Exercise for back pain seems to be reasonably positive for an issue that is fairly problematic across healthcare as a whole. A recent systematic review including a meta analysis found beneficial effects for pretty much all exercise types *Click Here* Some exercise types such as Pilates have been touted as superior but this does not seem to be the case according to a recent Cochrane review *Click Here*
I wanted to focus on two pieces of research into lower back pain that got me thinking about the way we focus on back pain and therapeutic exercise in general. Both seem to have flown a little under the radar but in my humble opinion have profound implications for how we view therapeutic exercise.
Firstly we have a systematic review from 2012.
“Is a positive clinical outcome after exercise therapy for chronic non-specific low back pain contingent upon a corresponding improvement in the targeted aspect(s) of performance? A systematic review”
This paper looked at exercise therapy trials for cLBP. They wittled down 1217 studies from the initial search to 13 RCT’s (randomized controlled trials) and 5 non RCTs that met the inclusion criteria.
The aim of the review was to find out if the evidence contained within these trials supported the change in pain of the subjects with the targeted aspects of physical function after exercise therapy. The aspects of physical function were mobility, trunk extension and trunk flexion strength and back muscle endurance.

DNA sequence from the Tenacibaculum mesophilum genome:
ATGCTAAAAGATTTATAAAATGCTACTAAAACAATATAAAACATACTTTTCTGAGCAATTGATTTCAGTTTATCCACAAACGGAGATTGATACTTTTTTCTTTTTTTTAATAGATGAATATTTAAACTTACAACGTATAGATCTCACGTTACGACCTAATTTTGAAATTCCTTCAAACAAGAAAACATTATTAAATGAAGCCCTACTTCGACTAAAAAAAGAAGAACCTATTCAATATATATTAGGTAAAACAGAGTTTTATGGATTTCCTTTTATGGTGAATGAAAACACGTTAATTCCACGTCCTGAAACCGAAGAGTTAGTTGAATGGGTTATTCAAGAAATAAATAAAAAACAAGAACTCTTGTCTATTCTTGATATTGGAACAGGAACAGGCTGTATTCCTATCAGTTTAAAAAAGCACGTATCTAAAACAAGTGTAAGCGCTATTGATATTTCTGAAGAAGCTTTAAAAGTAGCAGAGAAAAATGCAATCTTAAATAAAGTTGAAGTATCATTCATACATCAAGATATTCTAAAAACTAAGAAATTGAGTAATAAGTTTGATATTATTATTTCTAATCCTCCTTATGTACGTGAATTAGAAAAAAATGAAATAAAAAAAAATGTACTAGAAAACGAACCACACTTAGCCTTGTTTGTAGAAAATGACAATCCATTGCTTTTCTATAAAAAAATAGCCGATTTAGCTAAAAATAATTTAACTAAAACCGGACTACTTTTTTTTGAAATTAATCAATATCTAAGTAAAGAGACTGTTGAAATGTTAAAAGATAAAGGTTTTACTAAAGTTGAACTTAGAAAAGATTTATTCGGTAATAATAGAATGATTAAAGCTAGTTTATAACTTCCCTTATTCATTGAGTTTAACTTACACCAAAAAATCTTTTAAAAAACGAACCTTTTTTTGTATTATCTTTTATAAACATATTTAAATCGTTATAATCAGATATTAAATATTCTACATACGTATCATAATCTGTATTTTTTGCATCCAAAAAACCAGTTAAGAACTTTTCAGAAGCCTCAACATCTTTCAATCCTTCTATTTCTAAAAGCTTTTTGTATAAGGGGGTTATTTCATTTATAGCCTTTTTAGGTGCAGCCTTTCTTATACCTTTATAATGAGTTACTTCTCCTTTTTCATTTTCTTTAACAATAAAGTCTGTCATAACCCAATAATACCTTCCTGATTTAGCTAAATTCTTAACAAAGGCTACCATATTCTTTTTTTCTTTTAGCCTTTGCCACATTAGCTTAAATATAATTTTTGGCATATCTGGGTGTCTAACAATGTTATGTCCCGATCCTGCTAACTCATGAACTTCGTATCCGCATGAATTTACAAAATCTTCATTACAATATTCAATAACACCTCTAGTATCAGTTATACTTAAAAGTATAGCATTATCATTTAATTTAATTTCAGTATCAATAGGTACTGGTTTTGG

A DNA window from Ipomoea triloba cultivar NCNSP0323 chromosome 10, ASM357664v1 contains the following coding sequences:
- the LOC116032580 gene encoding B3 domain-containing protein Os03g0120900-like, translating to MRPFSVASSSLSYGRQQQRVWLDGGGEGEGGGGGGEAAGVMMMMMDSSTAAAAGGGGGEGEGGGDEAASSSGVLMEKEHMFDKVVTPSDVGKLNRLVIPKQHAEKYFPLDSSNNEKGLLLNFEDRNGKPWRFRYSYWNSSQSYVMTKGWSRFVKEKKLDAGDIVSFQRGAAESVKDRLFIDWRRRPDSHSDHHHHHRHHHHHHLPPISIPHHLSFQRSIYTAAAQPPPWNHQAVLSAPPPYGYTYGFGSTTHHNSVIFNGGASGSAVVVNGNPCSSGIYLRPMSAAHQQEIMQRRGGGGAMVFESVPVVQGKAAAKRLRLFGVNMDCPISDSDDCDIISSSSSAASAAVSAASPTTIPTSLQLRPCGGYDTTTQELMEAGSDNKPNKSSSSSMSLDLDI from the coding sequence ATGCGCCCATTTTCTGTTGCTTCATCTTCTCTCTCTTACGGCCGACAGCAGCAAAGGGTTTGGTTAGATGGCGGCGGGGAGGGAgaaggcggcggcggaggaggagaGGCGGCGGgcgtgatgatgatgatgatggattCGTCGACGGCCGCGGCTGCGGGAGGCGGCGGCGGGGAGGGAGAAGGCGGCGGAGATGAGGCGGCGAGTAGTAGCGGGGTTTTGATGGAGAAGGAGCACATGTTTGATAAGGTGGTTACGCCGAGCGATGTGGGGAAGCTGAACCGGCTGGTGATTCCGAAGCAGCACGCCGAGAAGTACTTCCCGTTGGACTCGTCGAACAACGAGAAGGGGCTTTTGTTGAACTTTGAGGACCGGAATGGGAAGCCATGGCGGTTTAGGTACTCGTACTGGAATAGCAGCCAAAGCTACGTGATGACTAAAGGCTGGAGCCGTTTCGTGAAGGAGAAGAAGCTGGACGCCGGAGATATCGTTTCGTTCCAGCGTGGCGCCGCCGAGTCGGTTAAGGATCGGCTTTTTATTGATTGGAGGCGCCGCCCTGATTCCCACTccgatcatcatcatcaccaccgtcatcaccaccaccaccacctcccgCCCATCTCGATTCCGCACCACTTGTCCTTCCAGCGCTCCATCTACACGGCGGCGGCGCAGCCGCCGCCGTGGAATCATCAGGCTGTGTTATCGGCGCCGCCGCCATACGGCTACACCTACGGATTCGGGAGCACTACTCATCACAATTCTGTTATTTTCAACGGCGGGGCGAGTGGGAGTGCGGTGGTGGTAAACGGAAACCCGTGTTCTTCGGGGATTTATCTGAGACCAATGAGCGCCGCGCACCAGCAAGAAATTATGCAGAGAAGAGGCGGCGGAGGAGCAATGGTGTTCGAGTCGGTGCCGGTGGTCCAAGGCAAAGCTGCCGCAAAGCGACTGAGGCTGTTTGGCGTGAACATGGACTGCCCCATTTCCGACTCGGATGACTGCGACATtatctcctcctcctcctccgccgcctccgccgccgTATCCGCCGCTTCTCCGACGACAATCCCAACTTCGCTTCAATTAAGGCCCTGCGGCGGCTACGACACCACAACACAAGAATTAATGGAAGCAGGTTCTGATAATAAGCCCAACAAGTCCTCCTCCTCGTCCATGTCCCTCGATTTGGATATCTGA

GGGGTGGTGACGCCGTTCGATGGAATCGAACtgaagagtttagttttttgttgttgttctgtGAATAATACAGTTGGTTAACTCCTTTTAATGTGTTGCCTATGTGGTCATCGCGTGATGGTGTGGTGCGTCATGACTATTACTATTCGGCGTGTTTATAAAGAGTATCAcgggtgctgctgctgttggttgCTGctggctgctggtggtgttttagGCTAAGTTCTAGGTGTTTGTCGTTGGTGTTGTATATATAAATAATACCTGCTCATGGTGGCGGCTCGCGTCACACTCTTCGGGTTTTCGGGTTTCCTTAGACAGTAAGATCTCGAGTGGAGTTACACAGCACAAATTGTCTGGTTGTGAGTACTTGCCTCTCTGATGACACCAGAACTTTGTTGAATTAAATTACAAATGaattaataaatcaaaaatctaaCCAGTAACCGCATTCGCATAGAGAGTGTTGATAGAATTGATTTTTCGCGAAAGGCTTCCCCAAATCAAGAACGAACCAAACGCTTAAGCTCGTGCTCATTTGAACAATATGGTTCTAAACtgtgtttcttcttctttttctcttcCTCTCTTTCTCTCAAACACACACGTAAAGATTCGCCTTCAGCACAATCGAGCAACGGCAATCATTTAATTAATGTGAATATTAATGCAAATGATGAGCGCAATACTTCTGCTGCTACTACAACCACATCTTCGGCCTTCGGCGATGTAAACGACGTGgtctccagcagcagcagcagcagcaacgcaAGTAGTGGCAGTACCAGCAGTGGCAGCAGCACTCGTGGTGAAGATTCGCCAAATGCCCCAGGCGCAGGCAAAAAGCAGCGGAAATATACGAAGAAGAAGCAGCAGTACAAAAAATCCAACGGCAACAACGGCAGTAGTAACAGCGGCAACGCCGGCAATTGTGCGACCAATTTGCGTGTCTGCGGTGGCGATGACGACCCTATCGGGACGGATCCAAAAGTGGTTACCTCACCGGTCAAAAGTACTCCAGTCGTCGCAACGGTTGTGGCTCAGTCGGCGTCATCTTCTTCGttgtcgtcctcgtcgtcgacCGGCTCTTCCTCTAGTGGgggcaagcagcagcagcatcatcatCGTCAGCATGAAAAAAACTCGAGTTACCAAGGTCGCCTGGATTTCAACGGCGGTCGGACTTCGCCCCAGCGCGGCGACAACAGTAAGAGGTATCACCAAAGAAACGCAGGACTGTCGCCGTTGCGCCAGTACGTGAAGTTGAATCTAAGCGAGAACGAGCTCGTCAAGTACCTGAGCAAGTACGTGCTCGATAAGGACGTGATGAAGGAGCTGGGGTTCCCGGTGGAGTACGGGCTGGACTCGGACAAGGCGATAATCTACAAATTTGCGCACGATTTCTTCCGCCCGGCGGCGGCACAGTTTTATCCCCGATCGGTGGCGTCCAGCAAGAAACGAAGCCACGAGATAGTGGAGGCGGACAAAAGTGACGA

The point from the researchers perspective was that studies report if an exercise intervention for cLBP has an affect on key out come variables such as pain or disability but not if the outcome is actually tied into the targeted aspects of the exercise program.
10 studies explored the relationship of changes in pain and sagittal (flexion and extension) mobility. 7 found not correlation but did not provide supporting data and 3 found no correlation with data. The authors performed a meta analysis of this data and found total correlation was very low between changes in mobility and changes in pain.
9 studies and 5 studies respectively explored trunk extension and flexion strength. A meta analysis of the available data showed no significant correlation between changes in pain and strength.
Muscular endurance was explored in 7 studies none showing a correlation but without reporting specific correlation coefficients.
The correlations between disability and strength and mobility were also pretty underwhelming.
The authors stating: